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British major gas, power supplier to raise energy price by 5.3 pct

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Npower is the fourth Big Six providers to announce a price hike to energy bills from June 17

Npower has become the latest Big Six supply firm to announce a price hike, squaring the increase exclusively on growing policy costs and wholesale prices.

The group is to increase typical annual dual fuel bills by 5.3%, or £64, across all payment types from June 17.

Npower has become the latest energy provider to announce price hikes, which will affect around one million customers. "The costs all large and medium energy suppliers are facing - particularly wholesale and policy costs which are largely outside our control - have unfortunately been on the rise for some time and we need to reflect these in our prices", he added.

Managing director of domestic markets Simon Stacey said the decision "wasn't taken lightly".

Innogy-owned Npower's price rise means customers on its dual fuel tariff who pay by direct debit will have an average energy bill of around 1,230 pounds ($1,664) a year.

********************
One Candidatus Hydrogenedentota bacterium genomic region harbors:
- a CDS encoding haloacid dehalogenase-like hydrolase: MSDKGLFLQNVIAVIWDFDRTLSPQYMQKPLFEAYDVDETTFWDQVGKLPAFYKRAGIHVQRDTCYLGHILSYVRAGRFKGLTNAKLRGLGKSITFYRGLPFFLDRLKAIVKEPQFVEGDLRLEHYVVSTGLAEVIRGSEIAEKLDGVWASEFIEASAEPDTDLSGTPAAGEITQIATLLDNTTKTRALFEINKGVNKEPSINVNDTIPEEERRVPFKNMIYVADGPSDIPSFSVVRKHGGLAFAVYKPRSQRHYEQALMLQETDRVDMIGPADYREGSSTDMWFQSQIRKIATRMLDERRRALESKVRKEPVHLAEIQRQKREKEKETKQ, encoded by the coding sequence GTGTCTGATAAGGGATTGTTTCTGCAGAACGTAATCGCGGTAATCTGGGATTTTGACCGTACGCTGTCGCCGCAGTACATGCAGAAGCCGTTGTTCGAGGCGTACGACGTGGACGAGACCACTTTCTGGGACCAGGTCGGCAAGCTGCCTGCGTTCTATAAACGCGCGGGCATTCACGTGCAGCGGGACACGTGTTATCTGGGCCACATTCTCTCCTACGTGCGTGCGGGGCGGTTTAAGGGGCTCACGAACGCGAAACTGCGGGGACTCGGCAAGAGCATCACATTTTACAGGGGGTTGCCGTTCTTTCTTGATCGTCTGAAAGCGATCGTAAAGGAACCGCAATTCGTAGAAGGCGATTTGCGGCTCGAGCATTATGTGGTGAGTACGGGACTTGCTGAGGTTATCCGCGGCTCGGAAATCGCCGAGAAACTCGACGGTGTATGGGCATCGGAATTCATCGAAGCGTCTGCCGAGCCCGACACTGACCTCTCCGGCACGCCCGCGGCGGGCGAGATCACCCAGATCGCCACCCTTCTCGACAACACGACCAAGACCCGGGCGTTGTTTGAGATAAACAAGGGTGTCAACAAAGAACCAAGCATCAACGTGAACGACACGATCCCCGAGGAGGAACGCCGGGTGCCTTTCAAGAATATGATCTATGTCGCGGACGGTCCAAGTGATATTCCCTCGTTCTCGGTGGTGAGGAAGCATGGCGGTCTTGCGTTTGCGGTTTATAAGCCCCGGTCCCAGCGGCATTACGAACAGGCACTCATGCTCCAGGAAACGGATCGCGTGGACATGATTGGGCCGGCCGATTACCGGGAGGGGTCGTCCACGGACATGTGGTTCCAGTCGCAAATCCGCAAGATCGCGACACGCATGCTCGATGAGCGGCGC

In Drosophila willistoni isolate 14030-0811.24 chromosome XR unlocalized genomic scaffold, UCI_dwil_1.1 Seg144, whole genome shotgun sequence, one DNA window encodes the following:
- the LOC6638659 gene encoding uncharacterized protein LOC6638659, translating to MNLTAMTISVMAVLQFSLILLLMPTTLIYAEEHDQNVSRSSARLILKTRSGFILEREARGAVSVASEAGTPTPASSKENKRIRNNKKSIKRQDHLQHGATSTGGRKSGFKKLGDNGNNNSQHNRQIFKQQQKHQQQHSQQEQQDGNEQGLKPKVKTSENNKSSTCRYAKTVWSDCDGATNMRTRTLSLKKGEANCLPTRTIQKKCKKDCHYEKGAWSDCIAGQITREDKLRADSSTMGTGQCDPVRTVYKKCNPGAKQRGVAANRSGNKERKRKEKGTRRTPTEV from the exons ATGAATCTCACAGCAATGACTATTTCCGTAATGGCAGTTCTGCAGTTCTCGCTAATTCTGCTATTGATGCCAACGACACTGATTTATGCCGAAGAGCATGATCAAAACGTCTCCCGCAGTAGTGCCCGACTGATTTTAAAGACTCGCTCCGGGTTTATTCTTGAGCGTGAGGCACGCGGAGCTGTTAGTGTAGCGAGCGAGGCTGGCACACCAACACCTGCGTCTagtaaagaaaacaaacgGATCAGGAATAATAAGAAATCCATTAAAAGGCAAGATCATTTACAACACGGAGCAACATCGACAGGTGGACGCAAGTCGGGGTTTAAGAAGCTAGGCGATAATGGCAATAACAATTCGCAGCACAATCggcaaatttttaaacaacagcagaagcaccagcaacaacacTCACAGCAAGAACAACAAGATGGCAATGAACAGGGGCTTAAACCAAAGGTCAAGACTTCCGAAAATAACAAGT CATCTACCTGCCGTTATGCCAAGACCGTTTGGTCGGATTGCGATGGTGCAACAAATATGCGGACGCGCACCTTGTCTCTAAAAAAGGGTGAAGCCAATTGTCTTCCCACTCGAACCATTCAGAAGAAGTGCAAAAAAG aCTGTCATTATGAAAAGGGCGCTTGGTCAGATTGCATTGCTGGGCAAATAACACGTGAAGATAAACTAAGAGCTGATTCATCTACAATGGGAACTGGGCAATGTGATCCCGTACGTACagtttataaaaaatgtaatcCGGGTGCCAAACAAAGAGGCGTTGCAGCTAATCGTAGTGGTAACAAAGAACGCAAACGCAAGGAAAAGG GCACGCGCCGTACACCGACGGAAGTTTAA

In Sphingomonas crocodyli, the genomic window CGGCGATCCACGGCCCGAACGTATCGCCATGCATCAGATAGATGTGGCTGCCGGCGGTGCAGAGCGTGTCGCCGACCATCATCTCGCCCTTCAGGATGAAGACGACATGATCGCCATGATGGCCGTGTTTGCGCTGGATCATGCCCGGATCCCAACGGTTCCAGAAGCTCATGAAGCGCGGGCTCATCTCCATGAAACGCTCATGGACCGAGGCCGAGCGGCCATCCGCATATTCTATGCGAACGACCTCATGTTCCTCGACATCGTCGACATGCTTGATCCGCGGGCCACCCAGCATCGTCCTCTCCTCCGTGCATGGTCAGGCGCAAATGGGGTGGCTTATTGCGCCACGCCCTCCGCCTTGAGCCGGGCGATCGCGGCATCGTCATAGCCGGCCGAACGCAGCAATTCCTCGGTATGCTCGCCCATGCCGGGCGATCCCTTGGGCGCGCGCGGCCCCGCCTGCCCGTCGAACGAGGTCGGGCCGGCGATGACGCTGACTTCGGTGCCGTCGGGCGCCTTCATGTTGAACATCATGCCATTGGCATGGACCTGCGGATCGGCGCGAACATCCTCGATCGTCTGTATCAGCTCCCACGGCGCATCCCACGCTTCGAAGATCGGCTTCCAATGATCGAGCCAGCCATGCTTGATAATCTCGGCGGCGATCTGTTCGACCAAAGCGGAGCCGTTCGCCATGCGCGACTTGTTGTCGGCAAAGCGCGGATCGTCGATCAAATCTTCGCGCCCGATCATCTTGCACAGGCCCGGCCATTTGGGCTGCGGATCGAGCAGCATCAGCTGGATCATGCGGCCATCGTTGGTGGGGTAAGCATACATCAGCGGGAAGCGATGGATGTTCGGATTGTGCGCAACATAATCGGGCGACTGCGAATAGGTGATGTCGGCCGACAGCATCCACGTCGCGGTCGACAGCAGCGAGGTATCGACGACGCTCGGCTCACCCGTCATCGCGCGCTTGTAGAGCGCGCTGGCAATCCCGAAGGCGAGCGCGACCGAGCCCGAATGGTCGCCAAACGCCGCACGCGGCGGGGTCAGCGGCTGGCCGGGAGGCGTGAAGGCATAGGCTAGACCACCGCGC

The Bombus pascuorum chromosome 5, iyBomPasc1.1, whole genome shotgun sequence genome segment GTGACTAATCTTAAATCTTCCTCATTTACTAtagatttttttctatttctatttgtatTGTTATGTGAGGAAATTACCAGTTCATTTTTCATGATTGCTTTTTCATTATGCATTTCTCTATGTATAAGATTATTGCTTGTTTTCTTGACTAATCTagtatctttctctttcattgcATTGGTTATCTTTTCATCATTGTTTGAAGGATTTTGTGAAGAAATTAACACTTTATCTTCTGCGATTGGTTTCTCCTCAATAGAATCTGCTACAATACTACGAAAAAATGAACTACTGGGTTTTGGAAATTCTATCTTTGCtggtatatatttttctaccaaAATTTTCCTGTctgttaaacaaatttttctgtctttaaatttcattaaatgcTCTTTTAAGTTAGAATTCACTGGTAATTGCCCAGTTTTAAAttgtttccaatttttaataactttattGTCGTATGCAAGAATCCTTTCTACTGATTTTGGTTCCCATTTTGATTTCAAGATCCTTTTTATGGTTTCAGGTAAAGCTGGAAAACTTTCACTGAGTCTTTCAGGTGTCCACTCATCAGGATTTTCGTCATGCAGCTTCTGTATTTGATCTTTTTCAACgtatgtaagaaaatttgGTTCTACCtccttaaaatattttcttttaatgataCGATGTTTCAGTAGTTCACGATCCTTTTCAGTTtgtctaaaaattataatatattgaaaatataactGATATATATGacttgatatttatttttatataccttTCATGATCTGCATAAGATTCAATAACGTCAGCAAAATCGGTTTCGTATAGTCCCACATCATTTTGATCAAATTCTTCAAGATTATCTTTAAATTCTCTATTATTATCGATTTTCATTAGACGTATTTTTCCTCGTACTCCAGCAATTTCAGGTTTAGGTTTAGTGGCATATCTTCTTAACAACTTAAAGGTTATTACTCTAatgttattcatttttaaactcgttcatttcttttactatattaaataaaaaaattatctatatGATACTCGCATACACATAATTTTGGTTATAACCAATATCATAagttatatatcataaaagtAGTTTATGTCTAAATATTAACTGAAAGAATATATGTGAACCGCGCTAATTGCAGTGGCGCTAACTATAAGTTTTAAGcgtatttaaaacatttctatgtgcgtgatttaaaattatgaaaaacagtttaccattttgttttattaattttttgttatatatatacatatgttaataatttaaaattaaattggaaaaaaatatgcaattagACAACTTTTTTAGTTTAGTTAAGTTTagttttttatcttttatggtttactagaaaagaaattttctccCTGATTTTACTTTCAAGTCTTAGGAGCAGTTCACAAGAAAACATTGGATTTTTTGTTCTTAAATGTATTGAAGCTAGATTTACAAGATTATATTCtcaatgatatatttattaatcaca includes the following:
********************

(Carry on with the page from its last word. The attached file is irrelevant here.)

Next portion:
Npower said that more than 60% of its customers - such as those on fixed tariffs or using prepayment meters - would not be affected by the change.

Wholesale costs have indeed risen in the past year.

The energy price increase is made up of an average rise of 4.4% on gas and 6.2% on electricity.

The government has said British energy prices are a "rip-off" after it emerged household bills have doubled over the last decade, despite a series of market liberalisation reforms.

She added that vulnerable customers such as the elderly and those with mental health problems were among those least likely to have switched away from standard tariffs onto fixed price deals.

The Government also plans to impose a price cap on costly energy products.

The increase is on par with those announced by British Gas and ScottishPower, but Npower's standard tariff was already the most expensive by a big supplier.

It follows the Competition and Markets Authority's (CMA) initial investigation, which found the deal could reduce competition, potentially leading to higher energy prices for some consumers. The message is clear - ignore all the price rise announcements, take matters into your own hands and switch today'.

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